The Prairie

( 13 )

Overview

Infused with imaginative vitality, James Fenimore Cooper's romantic tale of adventure was immediately successful when first published in 1824.
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The Prairie

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Overview

Infused with imaginative vitality, James Fenimore Cooper's romantic tale of adventure was immediately successful when first published in 1824.
Read More Show Less

Product Details

  • ISBN-13: 9780873956727
  • Publisher: State University of New York Press
  • Publication date: 6/28/1985
  • Series: Works of James Fenimore Cooper Series
  • Edition description: New Edition
  • Pages: 624
  • Product dimensions: 6.00 (w) x 9.00 (h) x 1.38 (d)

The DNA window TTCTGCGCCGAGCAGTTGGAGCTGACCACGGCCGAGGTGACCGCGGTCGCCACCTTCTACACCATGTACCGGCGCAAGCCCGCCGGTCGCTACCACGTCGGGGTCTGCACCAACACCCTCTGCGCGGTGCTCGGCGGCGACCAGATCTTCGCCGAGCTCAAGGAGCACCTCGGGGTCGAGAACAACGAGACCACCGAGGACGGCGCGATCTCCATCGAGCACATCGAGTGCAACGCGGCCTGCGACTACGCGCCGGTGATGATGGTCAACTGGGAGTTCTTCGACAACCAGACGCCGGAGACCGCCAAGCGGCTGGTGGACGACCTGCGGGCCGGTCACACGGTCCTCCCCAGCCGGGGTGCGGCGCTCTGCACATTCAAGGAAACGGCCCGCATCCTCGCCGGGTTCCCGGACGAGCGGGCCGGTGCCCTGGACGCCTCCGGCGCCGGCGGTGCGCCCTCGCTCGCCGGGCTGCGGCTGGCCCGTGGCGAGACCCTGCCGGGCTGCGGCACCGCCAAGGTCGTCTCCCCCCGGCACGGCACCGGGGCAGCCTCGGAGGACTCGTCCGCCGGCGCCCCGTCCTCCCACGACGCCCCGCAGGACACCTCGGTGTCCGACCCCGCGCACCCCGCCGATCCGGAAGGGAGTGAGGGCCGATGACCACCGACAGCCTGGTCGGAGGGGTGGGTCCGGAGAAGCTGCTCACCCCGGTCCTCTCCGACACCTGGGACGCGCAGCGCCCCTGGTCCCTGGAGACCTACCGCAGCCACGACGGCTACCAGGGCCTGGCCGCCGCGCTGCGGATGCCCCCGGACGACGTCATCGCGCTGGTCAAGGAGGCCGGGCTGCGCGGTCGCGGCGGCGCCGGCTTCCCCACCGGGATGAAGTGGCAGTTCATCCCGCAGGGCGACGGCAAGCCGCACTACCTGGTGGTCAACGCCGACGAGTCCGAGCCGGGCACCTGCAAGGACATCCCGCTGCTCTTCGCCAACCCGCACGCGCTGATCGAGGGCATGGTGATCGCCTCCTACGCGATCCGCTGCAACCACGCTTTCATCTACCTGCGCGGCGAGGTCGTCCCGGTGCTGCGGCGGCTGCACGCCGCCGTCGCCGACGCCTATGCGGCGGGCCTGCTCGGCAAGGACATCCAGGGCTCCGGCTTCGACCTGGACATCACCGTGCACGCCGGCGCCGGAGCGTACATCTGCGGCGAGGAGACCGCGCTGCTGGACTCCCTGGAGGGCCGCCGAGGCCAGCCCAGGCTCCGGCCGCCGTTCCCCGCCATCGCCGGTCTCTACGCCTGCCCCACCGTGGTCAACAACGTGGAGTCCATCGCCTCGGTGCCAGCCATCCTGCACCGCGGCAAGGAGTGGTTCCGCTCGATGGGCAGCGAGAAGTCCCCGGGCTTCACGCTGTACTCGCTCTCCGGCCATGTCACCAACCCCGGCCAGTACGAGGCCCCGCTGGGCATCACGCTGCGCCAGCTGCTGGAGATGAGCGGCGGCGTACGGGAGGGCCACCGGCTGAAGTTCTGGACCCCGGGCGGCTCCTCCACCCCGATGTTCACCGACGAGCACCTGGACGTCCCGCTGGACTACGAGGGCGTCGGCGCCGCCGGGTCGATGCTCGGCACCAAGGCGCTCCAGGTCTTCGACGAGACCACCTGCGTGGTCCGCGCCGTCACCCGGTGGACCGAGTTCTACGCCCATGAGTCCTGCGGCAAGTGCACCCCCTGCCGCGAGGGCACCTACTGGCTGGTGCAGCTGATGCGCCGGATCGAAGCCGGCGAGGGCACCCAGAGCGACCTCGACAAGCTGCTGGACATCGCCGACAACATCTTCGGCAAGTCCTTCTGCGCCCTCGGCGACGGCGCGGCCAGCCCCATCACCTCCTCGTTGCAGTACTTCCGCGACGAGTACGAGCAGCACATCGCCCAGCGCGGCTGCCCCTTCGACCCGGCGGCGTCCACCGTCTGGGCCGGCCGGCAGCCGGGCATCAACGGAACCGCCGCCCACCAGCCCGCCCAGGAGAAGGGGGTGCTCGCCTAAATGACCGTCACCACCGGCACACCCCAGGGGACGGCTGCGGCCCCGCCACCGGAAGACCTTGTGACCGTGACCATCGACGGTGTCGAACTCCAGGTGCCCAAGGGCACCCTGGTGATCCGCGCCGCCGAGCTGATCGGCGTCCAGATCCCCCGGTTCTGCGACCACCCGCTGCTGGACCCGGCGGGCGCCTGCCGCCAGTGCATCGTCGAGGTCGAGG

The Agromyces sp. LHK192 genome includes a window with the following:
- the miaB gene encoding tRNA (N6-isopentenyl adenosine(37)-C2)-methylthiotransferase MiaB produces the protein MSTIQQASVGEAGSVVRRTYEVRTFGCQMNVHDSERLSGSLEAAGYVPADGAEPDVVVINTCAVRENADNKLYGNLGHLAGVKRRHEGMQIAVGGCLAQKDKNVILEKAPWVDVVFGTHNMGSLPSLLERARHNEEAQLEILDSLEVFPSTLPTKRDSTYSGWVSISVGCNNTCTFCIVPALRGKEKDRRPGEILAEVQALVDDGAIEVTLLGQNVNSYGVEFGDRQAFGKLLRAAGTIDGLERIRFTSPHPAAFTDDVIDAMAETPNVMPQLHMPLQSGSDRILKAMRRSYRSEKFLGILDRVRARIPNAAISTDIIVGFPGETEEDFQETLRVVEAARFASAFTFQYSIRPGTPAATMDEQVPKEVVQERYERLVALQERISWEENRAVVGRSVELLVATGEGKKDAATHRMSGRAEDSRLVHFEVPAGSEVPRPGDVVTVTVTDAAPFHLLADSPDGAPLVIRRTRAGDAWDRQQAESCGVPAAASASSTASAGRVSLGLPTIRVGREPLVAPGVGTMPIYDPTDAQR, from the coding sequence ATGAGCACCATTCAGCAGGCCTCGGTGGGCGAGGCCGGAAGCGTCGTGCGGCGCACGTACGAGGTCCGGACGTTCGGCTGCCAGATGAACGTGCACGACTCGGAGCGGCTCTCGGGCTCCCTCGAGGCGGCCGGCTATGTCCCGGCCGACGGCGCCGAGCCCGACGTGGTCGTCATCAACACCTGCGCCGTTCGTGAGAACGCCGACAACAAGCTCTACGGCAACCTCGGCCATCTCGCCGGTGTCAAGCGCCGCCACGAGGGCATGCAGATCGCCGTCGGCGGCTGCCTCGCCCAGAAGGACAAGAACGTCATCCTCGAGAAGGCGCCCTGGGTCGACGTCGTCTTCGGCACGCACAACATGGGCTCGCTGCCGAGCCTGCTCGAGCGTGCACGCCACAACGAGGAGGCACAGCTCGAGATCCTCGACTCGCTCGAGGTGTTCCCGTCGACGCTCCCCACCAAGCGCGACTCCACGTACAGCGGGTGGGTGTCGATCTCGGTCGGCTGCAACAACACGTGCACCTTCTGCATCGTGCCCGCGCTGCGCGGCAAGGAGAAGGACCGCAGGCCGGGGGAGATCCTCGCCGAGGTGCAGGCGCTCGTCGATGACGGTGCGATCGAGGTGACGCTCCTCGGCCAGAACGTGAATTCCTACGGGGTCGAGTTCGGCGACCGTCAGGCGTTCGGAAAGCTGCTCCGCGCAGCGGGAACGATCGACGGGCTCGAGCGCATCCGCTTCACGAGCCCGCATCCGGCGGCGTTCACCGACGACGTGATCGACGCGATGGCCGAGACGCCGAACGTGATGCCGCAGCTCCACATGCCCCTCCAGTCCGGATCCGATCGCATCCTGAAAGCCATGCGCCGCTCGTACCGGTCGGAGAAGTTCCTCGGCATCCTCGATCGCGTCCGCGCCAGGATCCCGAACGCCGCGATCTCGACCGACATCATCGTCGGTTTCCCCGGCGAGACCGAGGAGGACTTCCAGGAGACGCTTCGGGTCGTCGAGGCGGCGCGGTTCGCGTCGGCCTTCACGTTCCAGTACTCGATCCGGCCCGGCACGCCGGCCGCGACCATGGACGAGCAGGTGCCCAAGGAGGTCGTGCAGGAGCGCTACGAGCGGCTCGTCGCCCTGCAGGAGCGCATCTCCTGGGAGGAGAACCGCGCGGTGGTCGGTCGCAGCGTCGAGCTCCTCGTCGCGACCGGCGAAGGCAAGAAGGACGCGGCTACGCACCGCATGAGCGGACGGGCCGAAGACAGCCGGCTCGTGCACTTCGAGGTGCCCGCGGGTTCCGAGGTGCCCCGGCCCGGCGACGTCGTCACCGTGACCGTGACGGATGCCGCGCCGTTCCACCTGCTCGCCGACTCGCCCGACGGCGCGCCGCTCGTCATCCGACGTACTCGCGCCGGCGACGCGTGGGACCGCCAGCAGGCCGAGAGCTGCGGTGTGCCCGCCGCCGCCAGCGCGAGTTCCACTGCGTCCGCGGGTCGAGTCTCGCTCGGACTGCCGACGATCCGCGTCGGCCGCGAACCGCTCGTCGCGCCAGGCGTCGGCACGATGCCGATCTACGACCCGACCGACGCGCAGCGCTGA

Meet the Author

James Fenimore Cooper
Domhnall Martin Mitchell is Professor of Nineteenth-Century American Literature at the Norwegian University of Science and Technology, Trondheim.

Biography

James Cooper (he added the Fenimore when he was in his 30s) was born September 15, 1789, in Burlington, New Jersey, to William Cooper and Elizabeth Fenimore Cooper. In 1790 the family moved to the frontier country of upstate New York, where William established a village he called Cooperstown. Although cushioned by wealth and William's status as landlord and judge, the Coopers found pioneering to be rugged, and only 7 of the 13 Cooper children survived their early years. All the hardship notwithstanding, according to family reports, the young James loved the wilderness. Years later, he wrote The Pioneers (1823) about Cooperstown in the 1790s, but many of his other books draw deeply on his childhood experiences of the frontier as well.